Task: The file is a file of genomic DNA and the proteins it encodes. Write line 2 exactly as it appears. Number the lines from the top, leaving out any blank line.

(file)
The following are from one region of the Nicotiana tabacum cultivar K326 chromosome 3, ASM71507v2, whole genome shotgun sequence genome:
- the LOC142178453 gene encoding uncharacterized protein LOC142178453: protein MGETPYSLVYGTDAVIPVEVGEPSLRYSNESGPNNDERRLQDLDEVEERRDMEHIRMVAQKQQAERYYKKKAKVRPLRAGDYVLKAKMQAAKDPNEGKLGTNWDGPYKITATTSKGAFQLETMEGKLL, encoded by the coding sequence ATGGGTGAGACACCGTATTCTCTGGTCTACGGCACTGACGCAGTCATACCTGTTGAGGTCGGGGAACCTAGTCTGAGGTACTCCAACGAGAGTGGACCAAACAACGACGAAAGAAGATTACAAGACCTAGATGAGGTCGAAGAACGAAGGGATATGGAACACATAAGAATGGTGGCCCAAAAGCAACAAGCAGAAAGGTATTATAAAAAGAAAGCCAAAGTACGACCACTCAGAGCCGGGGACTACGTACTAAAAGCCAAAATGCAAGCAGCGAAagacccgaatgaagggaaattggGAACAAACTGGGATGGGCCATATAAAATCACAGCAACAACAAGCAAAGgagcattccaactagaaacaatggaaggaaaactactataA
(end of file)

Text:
- the LOC142178453 gene encoding uncharacterized protein LOC142178453: protein MGETPYSLVYGTDAVIPVEVGEPSLRYSNESGPNNDERRLQDLDEVEERRDMEHIRMVAQKQQAERYYKKKAKVRPLRAGDYVLKAKMQAAKDPNEGKLGTNWDGPYKITATTSKGAFQLETMEGKLL, encoded by the coding sequence ATGGGTGAGACACCGTATTCTCTGGTCTACGGCACTGACGCAGTCATACCTGTTGAGGTCGGGGAACCTAGTCTGAGGTACTCCAACGAGAGTGGACCAAACAACGACGAAAGAAGATTACAAGACCTAGATGAGGTCGAAGAACGAAGGGATATGGAACACATAAGAATGGTGGCCCAAAAGCAACAAGCAGAAAGGTATTATAAAAAGAAAGCCAAAGTACGACCACTCAGAGCCGGGGACTACGTACTAAAAGCCAAAATGCAAGCAGCGAAagacccgaatgaagggaaattggGAACAAACTGGGATGGGCCATATAAAATCACAGCAACAACAAGCAAAGgagcattccaactagaaacaatggaaggaaaactactataA